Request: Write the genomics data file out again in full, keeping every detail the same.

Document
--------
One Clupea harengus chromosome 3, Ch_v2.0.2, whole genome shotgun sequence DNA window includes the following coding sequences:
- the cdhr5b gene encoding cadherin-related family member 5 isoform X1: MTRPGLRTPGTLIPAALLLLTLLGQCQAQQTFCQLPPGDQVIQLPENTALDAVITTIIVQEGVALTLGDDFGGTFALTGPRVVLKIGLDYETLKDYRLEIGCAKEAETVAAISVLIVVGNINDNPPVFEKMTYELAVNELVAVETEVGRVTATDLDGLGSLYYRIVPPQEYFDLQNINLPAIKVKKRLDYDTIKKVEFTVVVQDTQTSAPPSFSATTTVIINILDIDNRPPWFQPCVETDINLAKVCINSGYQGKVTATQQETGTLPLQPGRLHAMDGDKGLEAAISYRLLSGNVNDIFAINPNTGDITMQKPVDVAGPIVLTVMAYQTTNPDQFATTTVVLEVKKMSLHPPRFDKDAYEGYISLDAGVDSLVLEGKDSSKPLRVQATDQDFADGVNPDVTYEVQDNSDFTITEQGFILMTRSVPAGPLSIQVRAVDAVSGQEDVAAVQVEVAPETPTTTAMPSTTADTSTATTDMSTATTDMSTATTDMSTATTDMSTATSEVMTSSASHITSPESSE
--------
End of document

One Clupea harengus chromosome 3, Ch_v2.0.2, whole genome shotgun sequence DNA window includes the following coding sequences:
- the cdhr5b gene encoding cadherin-related family member 5 isoform X1: MTRPGLRTPGTLIPAALLLLTLLGQCQAQQTFCQLPPGDQVIQLPENTALDAVITTIIVQEGVALTLGDDFGGTFALTGPRVVLKIGLDYETLKDYRLEIGCAKEAETVAAISVLIVVGNINDNPPVFEKMTYELAVNELVAVETEVGRVTATDLDGLGSLYYRIVPPQEYFDLQNINLPAIKVKKRLDYDTIKKVEFTVVVQDTQTSAPPSFSATTTVIINILDIDNRPPWFQPCVETDINLAKVCINSGYQGKVTATQQETGTLPLQPGRLHAMDGDKGLEAAISYRLLSGNVNDIFAINPNTGDITMQKPVDVAGPIVLTVMAYQTTNPDQFATTTVVLEVKKMSLHPPRFDKDAYEGYISLDAGVDSLVLEGKDSSKPLRVQATDQDFADGVNPDVTYEVQDNSDFTITEQGFILMTRSVPAGPLSIQVRAVDAVSGQEDVAAVQVEVAPETPTTTAMPSTTADTSTATTDMSTATTDMSTATTDMSTATTDMSTATSEVMTSSASHITSPESSE